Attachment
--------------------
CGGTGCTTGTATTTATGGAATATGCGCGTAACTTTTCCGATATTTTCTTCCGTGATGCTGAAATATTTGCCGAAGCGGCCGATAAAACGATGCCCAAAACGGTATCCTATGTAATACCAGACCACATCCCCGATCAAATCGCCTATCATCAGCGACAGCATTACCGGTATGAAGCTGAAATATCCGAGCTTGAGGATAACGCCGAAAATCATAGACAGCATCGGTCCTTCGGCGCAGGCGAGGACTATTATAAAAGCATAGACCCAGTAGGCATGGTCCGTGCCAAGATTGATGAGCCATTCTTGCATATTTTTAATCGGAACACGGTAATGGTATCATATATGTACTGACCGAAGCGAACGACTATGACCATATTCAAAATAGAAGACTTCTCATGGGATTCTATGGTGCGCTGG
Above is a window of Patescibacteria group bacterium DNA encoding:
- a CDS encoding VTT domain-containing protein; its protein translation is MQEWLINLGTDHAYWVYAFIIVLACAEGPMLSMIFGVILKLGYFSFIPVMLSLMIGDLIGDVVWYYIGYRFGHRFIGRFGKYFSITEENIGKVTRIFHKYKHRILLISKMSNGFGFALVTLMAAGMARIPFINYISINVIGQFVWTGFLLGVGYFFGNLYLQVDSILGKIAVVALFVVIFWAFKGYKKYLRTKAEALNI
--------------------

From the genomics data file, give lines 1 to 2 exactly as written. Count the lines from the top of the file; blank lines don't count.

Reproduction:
CGGTGCTTGTATTTATGGAATATGCGCGTAACTTTTCCGATATTTTCTTCCGTGATGCTGAAATATTTGCCGAAGCGGCCGATAAAACGATGCCCAAAACGGTATCCTATGTAATACCAGACCACATCCCCGATCAAATCGCCTATCATCAGCGACAGCATTACCGGTATGAAGCTGAAATATCCGAGCTTGAGGATAACGCCGAAAATCATAGACAGCATCGGTCCTTCGGCGCAGGCGAGGACTATTATAAAAGCATAGACCCAGTAGGCATGGTCCGTGCCAAGATTGATGAGCCATTCTTGCATATTTTTAATCGGAACACGGTAATGGTATCATATATGTACTGACCGAAGCGAACGACTATGACCATATTCAAAATAGAAGACTTCTCATGGGATTCTATGGTGCGCTGG
Above is a window of Patescibacteria group bacterium DNA encoding: